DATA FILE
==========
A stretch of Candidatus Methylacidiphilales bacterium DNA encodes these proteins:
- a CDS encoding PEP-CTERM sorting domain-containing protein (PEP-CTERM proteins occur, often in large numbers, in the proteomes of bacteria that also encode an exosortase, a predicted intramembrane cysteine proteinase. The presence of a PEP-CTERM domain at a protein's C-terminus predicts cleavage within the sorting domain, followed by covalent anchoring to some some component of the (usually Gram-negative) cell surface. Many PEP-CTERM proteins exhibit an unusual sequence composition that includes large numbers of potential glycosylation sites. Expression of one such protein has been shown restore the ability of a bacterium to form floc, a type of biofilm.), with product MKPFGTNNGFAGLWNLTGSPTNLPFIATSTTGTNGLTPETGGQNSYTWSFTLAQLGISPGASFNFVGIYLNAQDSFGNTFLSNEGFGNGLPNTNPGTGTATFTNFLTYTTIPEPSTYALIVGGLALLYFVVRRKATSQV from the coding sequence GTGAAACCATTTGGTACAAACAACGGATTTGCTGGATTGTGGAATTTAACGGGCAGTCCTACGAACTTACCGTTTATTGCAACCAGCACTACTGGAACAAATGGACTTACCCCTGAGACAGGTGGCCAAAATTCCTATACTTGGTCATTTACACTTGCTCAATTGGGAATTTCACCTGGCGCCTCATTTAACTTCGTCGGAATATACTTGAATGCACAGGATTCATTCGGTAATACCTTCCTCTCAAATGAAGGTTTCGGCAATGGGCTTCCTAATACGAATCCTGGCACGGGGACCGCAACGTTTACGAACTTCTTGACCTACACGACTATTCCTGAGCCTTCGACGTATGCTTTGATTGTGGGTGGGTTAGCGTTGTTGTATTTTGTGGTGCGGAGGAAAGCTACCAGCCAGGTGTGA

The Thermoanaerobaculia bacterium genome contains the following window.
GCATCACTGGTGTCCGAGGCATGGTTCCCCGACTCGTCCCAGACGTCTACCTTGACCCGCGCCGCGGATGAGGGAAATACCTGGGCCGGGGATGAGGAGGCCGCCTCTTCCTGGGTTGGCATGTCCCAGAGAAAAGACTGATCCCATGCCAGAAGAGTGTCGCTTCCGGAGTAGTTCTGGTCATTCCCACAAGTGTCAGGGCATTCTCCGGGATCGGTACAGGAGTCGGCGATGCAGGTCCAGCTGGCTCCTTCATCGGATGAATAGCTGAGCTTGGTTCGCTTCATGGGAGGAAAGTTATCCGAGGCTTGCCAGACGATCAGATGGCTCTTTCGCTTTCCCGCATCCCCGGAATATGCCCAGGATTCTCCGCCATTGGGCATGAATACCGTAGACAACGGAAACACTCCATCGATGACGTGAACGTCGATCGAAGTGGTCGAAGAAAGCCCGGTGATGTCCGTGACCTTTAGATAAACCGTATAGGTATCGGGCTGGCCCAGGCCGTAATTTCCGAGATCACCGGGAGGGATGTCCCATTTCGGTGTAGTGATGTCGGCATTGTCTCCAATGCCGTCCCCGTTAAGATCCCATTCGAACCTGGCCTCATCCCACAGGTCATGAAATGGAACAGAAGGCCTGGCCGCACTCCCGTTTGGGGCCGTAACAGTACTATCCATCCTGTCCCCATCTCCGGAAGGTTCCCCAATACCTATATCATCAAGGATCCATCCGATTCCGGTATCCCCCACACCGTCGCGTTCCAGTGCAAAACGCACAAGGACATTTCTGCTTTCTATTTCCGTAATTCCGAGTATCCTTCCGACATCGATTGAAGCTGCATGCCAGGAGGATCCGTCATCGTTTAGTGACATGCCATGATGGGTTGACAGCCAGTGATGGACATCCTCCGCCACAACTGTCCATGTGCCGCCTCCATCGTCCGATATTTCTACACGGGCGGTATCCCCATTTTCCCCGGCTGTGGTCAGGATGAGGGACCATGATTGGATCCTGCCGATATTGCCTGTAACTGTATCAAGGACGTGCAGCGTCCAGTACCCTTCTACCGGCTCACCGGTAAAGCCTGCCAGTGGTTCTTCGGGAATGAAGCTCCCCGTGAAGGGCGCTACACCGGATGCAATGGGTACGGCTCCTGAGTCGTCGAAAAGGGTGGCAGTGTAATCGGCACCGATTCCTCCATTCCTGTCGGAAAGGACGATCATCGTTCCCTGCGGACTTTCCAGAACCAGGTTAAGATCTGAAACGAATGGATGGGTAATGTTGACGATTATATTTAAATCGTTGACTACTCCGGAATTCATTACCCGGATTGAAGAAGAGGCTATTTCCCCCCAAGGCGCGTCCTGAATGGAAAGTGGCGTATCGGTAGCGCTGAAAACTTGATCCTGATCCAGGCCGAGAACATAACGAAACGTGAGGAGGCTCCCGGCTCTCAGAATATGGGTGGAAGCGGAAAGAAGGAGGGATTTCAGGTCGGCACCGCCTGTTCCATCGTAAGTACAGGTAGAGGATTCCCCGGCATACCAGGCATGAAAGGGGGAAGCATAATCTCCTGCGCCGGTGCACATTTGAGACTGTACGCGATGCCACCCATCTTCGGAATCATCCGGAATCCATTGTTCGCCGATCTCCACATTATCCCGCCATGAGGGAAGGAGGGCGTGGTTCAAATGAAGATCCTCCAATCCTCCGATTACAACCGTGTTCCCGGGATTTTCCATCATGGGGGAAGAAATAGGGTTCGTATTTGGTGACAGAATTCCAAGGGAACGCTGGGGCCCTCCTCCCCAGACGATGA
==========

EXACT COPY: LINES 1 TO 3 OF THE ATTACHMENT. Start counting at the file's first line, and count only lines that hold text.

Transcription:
A stretch of Candidatus Methylacidiphilales bacterium DNA encodes these proteins:
- a CDS encoding PEP-CTERM sorting domain-containing protein (PEP-CTERM proteins occur, often in large numbers, in the proteomes of bacteria that also encode an exosortase, a predicted intramembrane cysteine proteinase. The presence of a PEP-CTERM domain at a protein's C-terminus predicts cleavage within the sorting domain, followed by covalent anchoring to some some component of the (usually Gram-negative) cell surface. Many PEP-CTERM proteins exhibit an unusual sequence composition that includes large numbers of potential glycosylation sites. Expression of one such protein has been shown restore the ability of a bacterium to form floc, a type of biofilm.), with product MKPFGTNNGFAGLWNLTGSPTNLPFIATSTTGTNGLTPETGGQNSYTWSFTLAQLGISPGASFNFVGIYLNAQDSFGNTFLSNEGFGNGLPNTNPGTGTATFTNFLTYTTIPEPSTYALIVGGLALLYFVVRRKATSQV from the coding sequence GTGAAACCATTTGGTACAAACAACGGATTTGCTGGATTGTGGAATTTAACGGGCAGTCCTACGAACTTACCGTTTATTGCAACCAGCACTACTGGAACAAATGGACTTACCCCTGAGACAGGTGGCCAAAATTCCTATACTTGGTCATTTACACTTGCTCAATTGGGAATTTCACCTGGCGCCTCATTTAACTTCGTCGGAATATACTTGAATGCACAGGATTCATTCGGTAATACCTTCCTCTCAAATGAAGGTTTCGGCAATGGGCTTCCTAATACGAATCCTGGCACGGGGACCGCAACGTTTACGAACTTCTTGACCTACACGACTATTCCTGAGCCTTCGACGTATGCTTTGATTGTGGGTGGGTTAGCGTTGTTGTATTTTGTGGTGCGGAGGAAAGCTACCAGCCAGGTGTGA

The Thermoanaerobaculia bacterium genome contains the following window.